• Andy Marston

76: Crippling cost of injuries, governance of women's sport and Fury's knockout blow

Last week I listened to a podcast where the hosts discussed monetisation strategies for content creators with Ariel Helwani, arguably the most popular journalist within MMA.

The conversation inspired me to write a Twitter thread breaking down their discussion, as well as providing some insight of my own from my experience working with Antourage.



The crippling cost of Injuries in the Premier League

With the pandemic taking hold last year, dropping revenues across European football resulted in an introspection within club boardrooms. The tap was turned off and savings needed to be made, particularly around playing staff - typically the largest financial outlay.

This resulted in high earners coming under scrutiny, as well as increased research focused on squad optimisation and recruitment (as well as the culling of backroom staff and mascot dinosaurs*). However, many an arguably much more critical area for saving costs has been largely overlooked – injuries.

Last season, there was a huge 21,004 days lost among the 20 Premier League clubs due to injury (a day lost is simply a day within the season where that player is unavailable due to injury). As there is a wage value attached, each of these days that a player is unavailable, has a cost.

To calculate this cost of injury, Zone7 took projected salaries for every player in the Premier League in 2020/21 and performed league-wide calculations on a per-player level. The findings were astounding: £197m worth of days were lost last season.

That means that if Zone7 technology were consistently applied across the competition, savings are potentially anywhere up to £150m! (Even a 1% reduction in injury rates in the Premier League equates to a saving of £2m).

The company, whose artificial intelligence (AI) system forecasts injury risk, recently conducted an impressive retrospective analysis with 14 of its elite North American and European football clients. From the 550 injuries that occurred during that historical time-period, 413 (75%) were identified as high (60%) or medium (15%) risk by Zone7’s technology.

Our Take: As the beginning of the covid financial fallout is laid bare, clubs are being coerced into changing habits of a lifetime. But with savings like these, the volume of the question grows louder; it’s not a case of why Zone7, rather, why not?

*Disclaimer - While this is not a sponsored post, I do work closely with Zone7's comms team in a freelance capacity, so I do have first-hand experience of the awesome work they are doing.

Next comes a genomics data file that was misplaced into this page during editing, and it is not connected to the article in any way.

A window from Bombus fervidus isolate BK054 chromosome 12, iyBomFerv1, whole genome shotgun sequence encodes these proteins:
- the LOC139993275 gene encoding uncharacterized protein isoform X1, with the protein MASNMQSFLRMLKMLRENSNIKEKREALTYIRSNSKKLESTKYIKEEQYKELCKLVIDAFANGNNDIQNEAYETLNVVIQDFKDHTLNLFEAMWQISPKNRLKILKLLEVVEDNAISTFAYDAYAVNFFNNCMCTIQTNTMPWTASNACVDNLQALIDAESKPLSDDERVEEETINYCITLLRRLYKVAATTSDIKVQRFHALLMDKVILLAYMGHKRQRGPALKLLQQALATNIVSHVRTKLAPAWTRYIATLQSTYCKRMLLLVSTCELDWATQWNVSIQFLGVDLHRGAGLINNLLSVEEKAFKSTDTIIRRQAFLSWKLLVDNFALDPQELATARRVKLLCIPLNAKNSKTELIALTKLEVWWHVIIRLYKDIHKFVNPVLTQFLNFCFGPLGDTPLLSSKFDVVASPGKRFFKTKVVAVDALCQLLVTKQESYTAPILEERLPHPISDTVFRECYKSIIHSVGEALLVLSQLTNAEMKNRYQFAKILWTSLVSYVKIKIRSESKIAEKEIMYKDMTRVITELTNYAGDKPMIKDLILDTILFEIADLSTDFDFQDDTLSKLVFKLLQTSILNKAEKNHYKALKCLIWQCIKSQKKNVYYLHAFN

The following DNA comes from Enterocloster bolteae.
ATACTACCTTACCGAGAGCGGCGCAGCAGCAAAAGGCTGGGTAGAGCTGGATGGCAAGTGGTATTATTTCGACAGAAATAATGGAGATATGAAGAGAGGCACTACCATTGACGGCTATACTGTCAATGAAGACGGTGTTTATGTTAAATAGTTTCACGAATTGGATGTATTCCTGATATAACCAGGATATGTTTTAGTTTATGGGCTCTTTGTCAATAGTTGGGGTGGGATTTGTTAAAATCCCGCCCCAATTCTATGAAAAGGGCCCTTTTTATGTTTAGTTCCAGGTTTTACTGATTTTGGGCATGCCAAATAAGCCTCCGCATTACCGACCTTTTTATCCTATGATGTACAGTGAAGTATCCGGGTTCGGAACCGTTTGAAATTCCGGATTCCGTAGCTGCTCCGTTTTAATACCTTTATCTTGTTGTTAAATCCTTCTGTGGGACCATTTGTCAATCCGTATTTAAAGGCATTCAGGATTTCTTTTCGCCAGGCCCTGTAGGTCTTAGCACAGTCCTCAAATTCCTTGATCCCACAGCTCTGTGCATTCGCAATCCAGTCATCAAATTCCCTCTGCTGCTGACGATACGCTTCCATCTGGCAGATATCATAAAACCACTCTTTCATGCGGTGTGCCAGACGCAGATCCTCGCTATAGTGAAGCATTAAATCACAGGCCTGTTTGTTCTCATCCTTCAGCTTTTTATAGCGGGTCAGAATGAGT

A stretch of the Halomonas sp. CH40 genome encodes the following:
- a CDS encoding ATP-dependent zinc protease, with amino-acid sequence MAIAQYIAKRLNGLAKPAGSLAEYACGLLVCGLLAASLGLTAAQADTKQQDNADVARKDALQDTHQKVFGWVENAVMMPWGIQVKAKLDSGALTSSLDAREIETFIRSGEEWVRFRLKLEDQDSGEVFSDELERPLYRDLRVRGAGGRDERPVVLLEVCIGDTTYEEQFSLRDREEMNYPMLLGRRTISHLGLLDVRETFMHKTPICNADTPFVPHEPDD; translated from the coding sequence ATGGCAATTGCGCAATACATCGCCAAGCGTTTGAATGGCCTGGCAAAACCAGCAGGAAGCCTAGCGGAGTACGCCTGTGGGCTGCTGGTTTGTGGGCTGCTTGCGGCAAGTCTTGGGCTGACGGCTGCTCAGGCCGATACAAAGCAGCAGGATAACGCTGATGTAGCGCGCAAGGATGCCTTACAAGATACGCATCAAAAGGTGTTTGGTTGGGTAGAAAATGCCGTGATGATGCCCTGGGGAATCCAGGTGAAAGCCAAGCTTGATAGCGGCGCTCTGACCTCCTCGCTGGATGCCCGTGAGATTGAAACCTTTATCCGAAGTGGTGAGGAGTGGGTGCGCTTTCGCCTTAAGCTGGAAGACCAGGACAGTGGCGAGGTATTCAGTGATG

📚 Further Reading

  • The secret injury advantage behind Rangers’ 23 point Scottish Premier League lead - Forbes

  • Soccer looks to AI for an edge: Could an algorithm really predict injuries? - ESPN

  • Mason Greenwood opted out of England selection until next year, says Southgate - The Guardian



As women's sport continues its inexorable rise, Dan Parr, Commercial Director at InSport Education, asks, "Are existing governance structures fit for purpose?"

More often than not, Parr suggests, "governance frameworks from men's sport are simply overlaid onto women's sport without considering the differentiation and nuances that exist between the two."

This thought is also reflected by InSport Education's chair, Dame Heather Rabbatts, recently commented about women's football:

"I don’t think it’s about mimicking. It’s about inventing what feels right for the women’s game,"

📚 Further Reading

  • Study: WSL set to enter UK’s top four in domestic sports league viewership - SportsPro Media

  • WST reveals latest research on visibility of women's sport - Women's Sport Trust

  • "Beyond Greatness" unveiled as new 2023 FIFA Women's World Cup slogan to headline competition's brand identity - Inside The Games

Plus check out this awesome #onelove campaign from Optus Sport that sees them promote their Premier League and Women's Super League rights side by side




  • British boxer Tyson Fury’s knockout victory against Deontay Wilder was costly for betting company Flutter. The owner of Paddy Power and PokerStars said a run of wins for favourites and a suspension of operations in the Netherlands would hit earnings by about £70m this year.

Private Equity

  • Representatives of Cricket Australia met the sports private equity firm Silver Lake earlier this year, as the governing body seriously considers the possibility of a move towards privatisation that would turn the national sport upside down. Multiple sources have told The Age and The Sydney Morning Herald that this introductory contact was aimed at helping CA better understand Silver Lake’s moves into Australian and global sport.


  • American multinational footwear and sports apparel giant, Nike, is getting ready to step into the metaverse and the world of NFT technology. Reports show Nike has a few employees “thinking about the metaverse” and a 2019 patent for “cryptokicks” indicates Nike has been preparing to use NFTs for quite some time.


  • Electronic Arts (EA) CEO Andrew Wilson called NFT and "play-to-earn" games the "the future of our industry," but added that "it's still early to figure out how that's going to work," when asked about the topic during the company's earnings call this week.


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